Fifty international appearances for Romania is nothing to sneeze at. Add a résumé that includes time with Lokomotiv Moscow, and the Chicago Fire’s new midfielder looks like a promising addition. Ravan Cocis maybe 31, and the Fire may be his seventh club in five years, but based on his track record, there’s reason to think he can have an impact.
But as so many MLS clubs have discovered, track record is one thing, actual performance is another. Having spent the last year with Hoverla Ozhhorod near the bottom of the Ukranian Premier League, odds are we won’t see much insight into what Cocis has to offer. Even if we did, the same, timeless question would remain: How will he adjust to Major League Soccer? Until he steps on the field, head coach Frank Yallop’s intuition is our best indicator.
What we do know is the role he’ll be asked to fill. In Chicago’s 4-4-2 formation, Jeff Larentowicz is a lock to play defensive midfield, meaning anybody brought into the middle will be asked to provide the link to forward Mike Magee, playing in support of Quincy Amarikwa.
So far this year, Alex, Benji Joya, Matt Watson and Chris Ritter have had their chance. Now, it’s Cocis’s turn, with Yallop seeing the Romanian as Larentowicz’s attacking complement.
“That’s the spot where he’s most comfortable,” Yallop said. “He’s a bit more attack-minded than Jeff. We’ll hope to get him forward, get in the box and have him finish chances. He likes to get forward and force the play but if we need to, he’s versatile enough to move around as a second forward or out on the wings.”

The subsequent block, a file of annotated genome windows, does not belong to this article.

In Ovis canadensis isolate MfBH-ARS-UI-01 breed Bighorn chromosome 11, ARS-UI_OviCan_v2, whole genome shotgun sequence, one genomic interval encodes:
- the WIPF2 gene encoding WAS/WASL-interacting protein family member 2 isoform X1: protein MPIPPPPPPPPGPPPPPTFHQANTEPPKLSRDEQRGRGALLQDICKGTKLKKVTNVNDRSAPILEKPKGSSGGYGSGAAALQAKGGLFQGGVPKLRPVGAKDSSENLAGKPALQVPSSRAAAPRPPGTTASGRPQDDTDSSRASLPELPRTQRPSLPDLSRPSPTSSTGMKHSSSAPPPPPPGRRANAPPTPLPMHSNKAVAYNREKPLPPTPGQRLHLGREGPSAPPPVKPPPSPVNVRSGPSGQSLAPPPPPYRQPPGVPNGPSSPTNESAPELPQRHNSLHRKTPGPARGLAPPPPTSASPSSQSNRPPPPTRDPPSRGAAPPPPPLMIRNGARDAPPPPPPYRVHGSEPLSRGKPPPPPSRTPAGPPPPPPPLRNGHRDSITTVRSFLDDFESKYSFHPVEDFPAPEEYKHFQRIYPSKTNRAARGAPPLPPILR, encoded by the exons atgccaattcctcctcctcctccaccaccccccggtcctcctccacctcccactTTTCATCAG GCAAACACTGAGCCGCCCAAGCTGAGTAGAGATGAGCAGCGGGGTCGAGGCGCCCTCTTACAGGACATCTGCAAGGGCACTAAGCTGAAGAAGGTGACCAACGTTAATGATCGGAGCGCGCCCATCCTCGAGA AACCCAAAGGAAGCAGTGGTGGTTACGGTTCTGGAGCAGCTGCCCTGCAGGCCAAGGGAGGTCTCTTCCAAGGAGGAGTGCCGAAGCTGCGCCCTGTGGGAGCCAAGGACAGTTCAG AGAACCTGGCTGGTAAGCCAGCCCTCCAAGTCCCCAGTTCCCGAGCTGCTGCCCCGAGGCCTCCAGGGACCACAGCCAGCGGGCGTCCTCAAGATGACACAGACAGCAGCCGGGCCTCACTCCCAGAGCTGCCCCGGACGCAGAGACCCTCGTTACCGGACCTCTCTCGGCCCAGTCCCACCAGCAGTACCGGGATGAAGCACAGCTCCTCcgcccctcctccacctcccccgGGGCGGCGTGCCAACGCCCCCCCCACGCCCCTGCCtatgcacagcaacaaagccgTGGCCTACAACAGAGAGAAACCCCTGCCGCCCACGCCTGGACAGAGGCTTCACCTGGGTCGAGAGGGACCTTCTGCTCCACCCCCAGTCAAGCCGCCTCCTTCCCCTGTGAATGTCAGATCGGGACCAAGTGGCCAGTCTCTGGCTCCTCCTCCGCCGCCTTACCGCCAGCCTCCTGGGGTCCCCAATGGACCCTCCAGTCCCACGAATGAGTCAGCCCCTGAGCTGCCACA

If Cocis is seen as somebody who can “finish chances,” then his past goal scoring becomes more telling. Unfortunately, that story isn’t a positive one. Whereas the midfielder was scoring around two-in-five at the peak of his career (winning titles in Moldova with Sheriff Tiraspol, eight years ago), his proaction has waned in recent seasons, at higher levels. Since leaving Sheriff, Cocis has 18 goals in 129 games during stops in Russia, Romania, Saudi Arabia and Ukraine.
Production waning? League-and club-level beginning to recede? All while a player’s entering the last phase of his career? It’s not exactly a résumé to get excited about, particularly given the fate of Chicago’s other recent imports. Then again, you could have made similar observations about Seattle’s Gonzalo Pineda. He’s become a great complementary piece of the Sounders.
If Cocis works, the Fire may have what they need to close the four-point game between themselves and fifth place New England. If it doesn’t, fans may be left asking why the team didn’t add depth in attack or defense. Or, why they didn’t target a player who had been producing more at a higher levels.